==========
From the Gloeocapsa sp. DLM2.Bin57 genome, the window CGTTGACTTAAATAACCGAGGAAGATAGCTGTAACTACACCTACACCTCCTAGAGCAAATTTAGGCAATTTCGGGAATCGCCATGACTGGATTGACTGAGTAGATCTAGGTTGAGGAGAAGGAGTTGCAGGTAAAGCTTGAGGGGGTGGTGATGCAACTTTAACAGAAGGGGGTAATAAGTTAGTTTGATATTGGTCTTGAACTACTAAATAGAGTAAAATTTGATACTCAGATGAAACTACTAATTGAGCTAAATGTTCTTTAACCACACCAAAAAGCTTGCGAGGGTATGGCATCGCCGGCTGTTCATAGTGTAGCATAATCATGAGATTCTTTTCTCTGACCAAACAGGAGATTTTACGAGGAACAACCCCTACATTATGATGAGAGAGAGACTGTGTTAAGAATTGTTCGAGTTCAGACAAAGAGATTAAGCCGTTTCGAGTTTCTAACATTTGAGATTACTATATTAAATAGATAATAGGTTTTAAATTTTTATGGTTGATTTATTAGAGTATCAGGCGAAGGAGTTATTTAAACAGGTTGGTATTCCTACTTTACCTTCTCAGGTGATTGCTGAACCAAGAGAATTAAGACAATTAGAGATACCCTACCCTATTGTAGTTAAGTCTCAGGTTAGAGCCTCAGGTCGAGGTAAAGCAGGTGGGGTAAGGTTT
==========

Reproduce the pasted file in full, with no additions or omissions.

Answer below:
From the Gloeocapsa sp. DLM2.Bin57 genome, the window CGTTGACTTAAATAACCGAGGAAGATAGCTGTAACTACACCTACACCTCCTAGAGCAAATTTAGGCAATTTCGGGAATCGCCATGACTGGATTGACTGAGTAGATCTAGGTTGAGGAGAAGGAGTTGCAGGTAAAGCTTGAGGGGGTGGTGATGCAACTTTAACAGAAGGGGGTAATAAGTTAGTTTGATATTGGTCTTGAACTACTAAATAGAGTAAAATTTGATACTCAGATGAAACTACTAATTGAGCTAAATGTTCTTTAACCACACCAAAAAGCTTGCGAGGGTATGGCATCGCCGGCTGTTCATAGTGTAGCATAATCATGAGATTCTTTTCTCTGACCAAACAGGAGATTTTACGAGGAACAACCCCTACATTATGATGAGAGAGAGACTGTGTTAAGAATTGTTCGAGTTCAGACAAAGAGATTAAGCCGTTTCGAGTTTCTAACATTTGAGATTACTATATTAAATAGATAATAGGTTTTAAATTTTTATGGTTGATTTATTAGAGTATCAGGCGAAGGAGTTATTTAAACAGGTTGGTATTCCTACTTTACCTTCTCAGGTGATTGCTGAACCAAGAGAATTAAGACAATTAGAGATACCCTACCCTATTGTAGTTAAGTCTCAGGTTAGAGCCTCAGGTCGAGGTAAAGCAGGTGGGGTAAGGTTT